ICRA: Sharp Divergence In Spot And Long-term LNG Prices Is Credit Negative For Long Term LNG Marketeers
The Asian spot LNG prices have declined precipitously from $9-10/mmbtu in December 2018 to about $4/mmbtu now, owing to a supply glut as 30 million tons of new liquefaction capacity is to be added in CY2019 primarily in Russia and the US. This incremental capacity is above the 41 million tons of nameplate capacity added in CY2018 and thereby ramped up production. Accordingly, about 70 million tons of LNG supply is expected to be added over 2018 and 2019 as compared to net exports of 290 million tons in 2017 and 314 million tons in 2018 or about 3 times the increase in consumption during 2018. The prices had remained elevated during CY2018 driven by strong Chinese demand as the country partly replaced coal with natural gas as a key source of energy to combat pollution.
Commenting on the impact of lower gas prices Mr. K. Ravichandran, Senior Vice-President & Group Head, Corporate Ratings, ICRA said “Owing to the supply glut, spot prices are expected to remain in divergence with crude oil driven long-term LNG prices. As against FOB spot price of ~$4.0/mmbtu, current price of long term RasGas LNG would be more than double at ~$9.4/mmbtu (FOB basis) and of Gorgon LNG at ~$9.6/mmbtu (DES basis). As prices of crude oil have not declined as much as spot LNG due to different supply demand dynamic of the two commodities, the price of LNG derived from crude oil is elevated. The materially lower prices of spot LNG as against long term LNG is expected to lead to consumers across different industries viz. power, fertilisers, refineries, petrochemicals, steel and tiles maximising their spot purchases and cutting down the purchase of long term LNG. Accordingly, consumers may not offtake the entire long-term LNG quantity committed by them as per the gas sales purchase agreement (GSPA) signed with the offtakers. With lower offtake by end consumers, aggregators such as Petronet LNG Limited (PLL), GAIL and GSPC would be forced to offtake equivalent lower quantities from LNG sellers. This could result in piling up of large ‘Take or Pay’ liabilities for buyers (and in turn the offtakers and ultimate end consumers, as the risk has been fully passed on a back to back basis across the supply chain) for CY2019, as per the SPA signed with LNG sellers.”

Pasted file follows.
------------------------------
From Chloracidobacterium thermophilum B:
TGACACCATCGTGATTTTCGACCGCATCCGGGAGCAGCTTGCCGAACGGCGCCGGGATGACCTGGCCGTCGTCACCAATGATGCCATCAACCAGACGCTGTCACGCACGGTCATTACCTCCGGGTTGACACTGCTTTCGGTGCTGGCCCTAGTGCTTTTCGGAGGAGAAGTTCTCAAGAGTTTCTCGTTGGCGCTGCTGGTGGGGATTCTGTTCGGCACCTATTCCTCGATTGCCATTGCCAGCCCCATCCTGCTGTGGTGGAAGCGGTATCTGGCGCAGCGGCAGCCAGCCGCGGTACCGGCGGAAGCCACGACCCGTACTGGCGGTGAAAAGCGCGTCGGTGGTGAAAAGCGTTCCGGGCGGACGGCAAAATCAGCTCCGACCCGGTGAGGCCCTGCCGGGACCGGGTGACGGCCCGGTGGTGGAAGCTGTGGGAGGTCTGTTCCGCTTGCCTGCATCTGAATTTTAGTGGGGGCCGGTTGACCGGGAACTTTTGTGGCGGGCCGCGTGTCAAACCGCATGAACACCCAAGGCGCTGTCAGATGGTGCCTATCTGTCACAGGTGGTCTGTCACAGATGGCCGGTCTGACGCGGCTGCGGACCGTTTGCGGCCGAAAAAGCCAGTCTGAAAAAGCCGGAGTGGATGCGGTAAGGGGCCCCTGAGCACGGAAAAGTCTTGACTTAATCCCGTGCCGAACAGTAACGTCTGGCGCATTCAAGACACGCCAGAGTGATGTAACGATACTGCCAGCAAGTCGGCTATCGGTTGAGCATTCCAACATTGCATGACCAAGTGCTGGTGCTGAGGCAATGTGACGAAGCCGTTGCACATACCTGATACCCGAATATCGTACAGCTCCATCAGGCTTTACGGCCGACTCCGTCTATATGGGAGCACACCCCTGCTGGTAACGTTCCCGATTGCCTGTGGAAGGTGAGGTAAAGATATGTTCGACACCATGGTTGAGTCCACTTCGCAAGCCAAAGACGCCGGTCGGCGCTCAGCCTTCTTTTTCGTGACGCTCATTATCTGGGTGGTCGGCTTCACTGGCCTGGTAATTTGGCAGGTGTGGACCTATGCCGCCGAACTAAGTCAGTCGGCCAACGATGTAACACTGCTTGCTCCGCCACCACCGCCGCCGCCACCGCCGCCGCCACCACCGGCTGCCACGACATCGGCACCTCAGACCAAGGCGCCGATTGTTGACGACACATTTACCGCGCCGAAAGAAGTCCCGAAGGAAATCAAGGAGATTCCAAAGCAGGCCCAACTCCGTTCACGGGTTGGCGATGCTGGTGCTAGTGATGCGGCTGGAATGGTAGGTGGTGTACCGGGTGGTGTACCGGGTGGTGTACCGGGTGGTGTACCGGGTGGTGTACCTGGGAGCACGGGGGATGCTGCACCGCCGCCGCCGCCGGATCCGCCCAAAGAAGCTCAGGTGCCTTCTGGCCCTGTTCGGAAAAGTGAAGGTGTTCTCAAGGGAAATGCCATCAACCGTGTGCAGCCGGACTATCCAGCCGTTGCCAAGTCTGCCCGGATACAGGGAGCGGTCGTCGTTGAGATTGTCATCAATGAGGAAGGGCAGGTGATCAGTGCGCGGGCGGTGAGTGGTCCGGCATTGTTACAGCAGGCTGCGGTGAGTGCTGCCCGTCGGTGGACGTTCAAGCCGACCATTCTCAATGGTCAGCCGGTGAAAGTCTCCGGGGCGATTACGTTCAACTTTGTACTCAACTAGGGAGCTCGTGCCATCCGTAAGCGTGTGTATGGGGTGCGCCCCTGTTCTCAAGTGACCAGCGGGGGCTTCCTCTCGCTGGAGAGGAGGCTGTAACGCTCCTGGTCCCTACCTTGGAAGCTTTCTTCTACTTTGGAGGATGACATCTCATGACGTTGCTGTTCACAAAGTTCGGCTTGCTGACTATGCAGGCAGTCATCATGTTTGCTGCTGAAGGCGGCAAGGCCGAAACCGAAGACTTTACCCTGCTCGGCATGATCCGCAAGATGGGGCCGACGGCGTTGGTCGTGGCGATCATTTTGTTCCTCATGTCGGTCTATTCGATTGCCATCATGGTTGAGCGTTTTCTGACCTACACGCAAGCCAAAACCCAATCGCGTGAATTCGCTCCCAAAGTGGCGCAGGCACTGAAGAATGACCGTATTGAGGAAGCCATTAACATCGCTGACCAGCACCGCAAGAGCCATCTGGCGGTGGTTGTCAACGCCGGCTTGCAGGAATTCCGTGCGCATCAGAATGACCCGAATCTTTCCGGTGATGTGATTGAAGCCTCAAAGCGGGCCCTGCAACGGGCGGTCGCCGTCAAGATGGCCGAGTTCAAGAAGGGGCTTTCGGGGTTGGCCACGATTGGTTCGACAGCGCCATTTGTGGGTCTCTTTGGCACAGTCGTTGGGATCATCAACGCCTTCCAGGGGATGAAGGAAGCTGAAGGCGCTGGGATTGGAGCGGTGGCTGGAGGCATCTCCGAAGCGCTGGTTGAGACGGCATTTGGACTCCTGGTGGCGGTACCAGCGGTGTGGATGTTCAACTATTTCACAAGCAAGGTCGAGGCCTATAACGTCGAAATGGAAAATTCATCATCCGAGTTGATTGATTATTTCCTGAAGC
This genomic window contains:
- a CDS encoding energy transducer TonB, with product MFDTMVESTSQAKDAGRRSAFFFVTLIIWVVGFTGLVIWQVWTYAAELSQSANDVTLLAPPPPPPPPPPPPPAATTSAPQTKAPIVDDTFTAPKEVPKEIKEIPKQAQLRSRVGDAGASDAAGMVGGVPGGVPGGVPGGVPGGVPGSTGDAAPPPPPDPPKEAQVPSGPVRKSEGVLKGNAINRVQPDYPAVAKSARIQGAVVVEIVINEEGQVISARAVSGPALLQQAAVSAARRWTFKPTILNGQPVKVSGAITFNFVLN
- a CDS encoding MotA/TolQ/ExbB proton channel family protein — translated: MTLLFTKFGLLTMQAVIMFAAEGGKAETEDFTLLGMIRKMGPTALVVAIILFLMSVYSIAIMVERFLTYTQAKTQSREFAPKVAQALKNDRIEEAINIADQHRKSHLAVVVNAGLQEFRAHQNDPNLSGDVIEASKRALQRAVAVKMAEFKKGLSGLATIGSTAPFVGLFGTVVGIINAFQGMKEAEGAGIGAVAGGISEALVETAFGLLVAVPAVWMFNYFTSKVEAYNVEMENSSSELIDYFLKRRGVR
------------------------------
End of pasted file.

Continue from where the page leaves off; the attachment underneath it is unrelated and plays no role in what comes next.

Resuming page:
Moreover, prices of liquid fuels (FO, LSHS, Naphtha, Bulk LPG) derived from crude oil will also remain cheaper as compared to long term LNG, as the price revision generally happens on a fortnightly/monthly basis, whereas long term LNG prices track crude prices with a 3-month lag. This could result in some pressure on the marketing margin of LNG marketers, especially since crude prices have corrected sharply to around $60/bbl from $70/bbl in May end. Moreover, there could be inventory losses on a Mark to Market basis resulting in softening of trading margins. Volume growth will also be under pressure as the ultimate end consumers would opt for downward flexibility in offtake volumes, provided in the offtake contracts. Nonetheless, spot LNG prices are known to be volatile and seasonal, which could offer some respite to the marketers when prices recover once the winter season sets in.